High-Yielding Dividend Aristocrats Remain Appealing For Income And Appreciation

Jul. 05, 2012 1:18 PM ETABT, JNJ, KMB, LEG, PBI4 Comments
Avi Morris profile picture
Avi Morris

In April 2011, I wrote an article "The 5 Best High-Yielding Dividend Aristocrats Remain Appealing," which listed high-yielding Dividend Aristocrats (all raised annual dividends for at least the prior 25 years) investments for income with yields of at least 3½% and growth. Since then, the Dow Jones Industrials is up a modest 3%. The 5 stocks are listed below with current prices and yields:




Pitney Bowes (PBI)



Leggett & Platt (LEG)



Johnson & Johnson (JNJ)



Kimberley-Clark (KMB)



Abbott Labs (ABT)



PBI was hit hard, falling 40% because of an army of short sellers who have already buried the company even though analysts are forecasting EPS of roughly $2 next year. This is "the company" supplying postal services and equipment around the world. Because of all the negative thinking, the stock is only suitable for investors who aren't afraid of playing with fire.

LEG produces engineered components and products found in homes, offices, automobiles and retail stores. Analysts are forecasting EPS of $1.31 in 2012 and $1.57 next year. The dividend was raised from $1.08 to $1.12 last year with another 4 cent increase expected in August.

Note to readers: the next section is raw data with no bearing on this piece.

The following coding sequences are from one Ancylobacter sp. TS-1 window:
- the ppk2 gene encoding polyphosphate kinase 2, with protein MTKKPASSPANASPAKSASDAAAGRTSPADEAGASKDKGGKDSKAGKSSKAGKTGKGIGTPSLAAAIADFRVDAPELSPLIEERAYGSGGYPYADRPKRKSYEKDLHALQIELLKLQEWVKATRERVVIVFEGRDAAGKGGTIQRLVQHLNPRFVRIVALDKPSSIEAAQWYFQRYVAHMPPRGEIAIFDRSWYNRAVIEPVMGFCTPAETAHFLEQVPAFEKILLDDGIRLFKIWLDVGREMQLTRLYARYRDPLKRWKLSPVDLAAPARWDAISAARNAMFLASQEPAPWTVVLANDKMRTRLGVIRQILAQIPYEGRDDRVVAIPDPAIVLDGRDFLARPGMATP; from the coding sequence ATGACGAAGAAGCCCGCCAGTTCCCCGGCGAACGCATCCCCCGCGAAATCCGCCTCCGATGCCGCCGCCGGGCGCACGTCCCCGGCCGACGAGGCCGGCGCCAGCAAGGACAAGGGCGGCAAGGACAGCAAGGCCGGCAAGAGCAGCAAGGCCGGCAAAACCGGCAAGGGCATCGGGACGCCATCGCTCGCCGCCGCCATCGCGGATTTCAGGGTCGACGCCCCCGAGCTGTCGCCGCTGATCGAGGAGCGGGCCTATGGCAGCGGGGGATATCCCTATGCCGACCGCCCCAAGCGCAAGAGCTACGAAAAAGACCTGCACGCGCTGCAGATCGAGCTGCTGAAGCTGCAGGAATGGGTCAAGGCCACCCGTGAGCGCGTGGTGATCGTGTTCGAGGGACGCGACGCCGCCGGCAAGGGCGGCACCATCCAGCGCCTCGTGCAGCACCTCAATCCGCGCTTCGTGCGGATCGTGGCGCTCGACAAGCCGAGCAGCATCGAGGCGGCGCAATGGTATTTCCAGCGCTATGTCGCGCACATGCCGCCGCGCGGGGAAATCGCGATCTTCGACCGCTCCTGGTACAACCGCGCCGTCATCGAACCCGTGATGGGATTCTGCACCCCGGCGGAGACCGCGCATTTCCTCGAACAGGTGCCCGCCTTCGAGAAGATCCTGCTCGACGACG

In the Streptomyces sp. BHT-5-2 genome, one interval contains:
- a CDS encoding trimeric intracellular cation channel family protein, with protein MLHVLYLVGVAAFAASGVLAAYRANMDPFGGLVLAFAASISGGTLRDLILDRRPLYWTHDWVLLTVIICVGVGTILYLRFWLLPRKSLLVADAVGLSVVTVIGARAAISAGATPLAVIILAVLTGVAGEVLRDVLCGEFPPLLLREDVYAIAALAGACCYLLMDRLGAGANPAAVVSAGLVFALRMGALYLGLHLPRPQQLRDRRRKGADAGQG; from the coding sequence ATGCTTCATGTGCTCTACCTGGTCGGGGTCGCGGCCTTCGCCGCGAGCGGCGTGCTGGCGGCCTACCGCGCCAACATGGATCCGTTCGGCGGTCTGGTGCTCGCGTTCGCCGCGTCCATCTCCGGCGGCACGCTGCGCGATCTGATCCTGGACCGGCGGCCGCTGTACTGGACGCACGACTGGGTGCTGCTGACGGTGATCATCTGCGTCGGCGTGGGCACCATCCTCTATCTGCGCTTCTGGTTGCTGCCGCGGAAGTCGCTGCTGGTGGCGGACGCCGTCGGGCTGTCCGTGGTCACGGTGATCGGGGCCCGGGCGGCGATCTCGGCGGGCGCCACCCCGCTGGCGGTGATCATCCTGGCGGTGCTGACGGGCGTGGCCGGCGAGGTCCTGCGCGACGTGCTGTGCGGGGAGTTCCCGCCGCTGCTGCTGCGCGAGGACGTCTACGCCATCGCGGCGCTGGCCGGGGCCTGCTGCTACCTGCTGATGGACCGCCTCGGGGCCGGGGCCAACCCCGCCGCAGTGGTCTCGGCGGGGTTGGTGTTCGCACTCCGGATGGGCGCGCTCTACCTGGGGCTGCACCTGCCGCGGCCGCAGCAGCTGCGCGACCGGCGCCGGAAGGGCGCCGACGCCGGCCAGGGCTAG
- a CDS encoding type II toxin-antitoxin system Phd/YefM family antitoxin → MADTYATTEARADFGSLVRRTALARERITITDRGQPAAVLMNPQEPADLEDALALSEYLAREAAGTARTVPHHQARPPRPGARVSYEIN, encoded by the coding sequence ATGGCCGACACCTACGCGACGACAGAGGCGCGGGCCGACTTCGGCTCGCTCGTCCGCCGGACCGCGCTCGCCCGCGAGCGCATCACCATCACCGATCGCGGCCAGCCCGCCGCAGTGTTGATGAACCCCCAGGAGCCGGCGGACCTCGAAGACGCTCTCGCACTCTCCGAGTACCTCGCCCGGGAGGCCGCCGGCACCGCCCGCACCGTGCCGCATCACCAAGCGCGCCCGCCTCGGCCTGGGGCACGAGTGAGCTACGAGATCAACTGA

KMB is a well-known paper company organized into four divisions: Personal Care, Consumer Tissue, K-C Professional and Health Care. Analysts are forecasting EPS of $5.15 this year and $5.52 next year. The dividend was raised from $2.80 to $2.96 for 2012.

JNJ is one of the largest healthcare companies in the world and has been able to keep its coveted AAA credit rating. In the last 5 years, the stock has been held back by flattish sales and its inability to solve its numerous recalls. Analysts are forecasting EPS of $5.14 this year and $5.52 next year. The dividend was increased from $2.28 to $2.44

This article was written by

Avi Morris profile picture
Avi Morris became interested in stocks while in high school when he started an investment club. It made him a few bucks and his interest in stocks continued. Over the years, Avi earned a portfolio between savings

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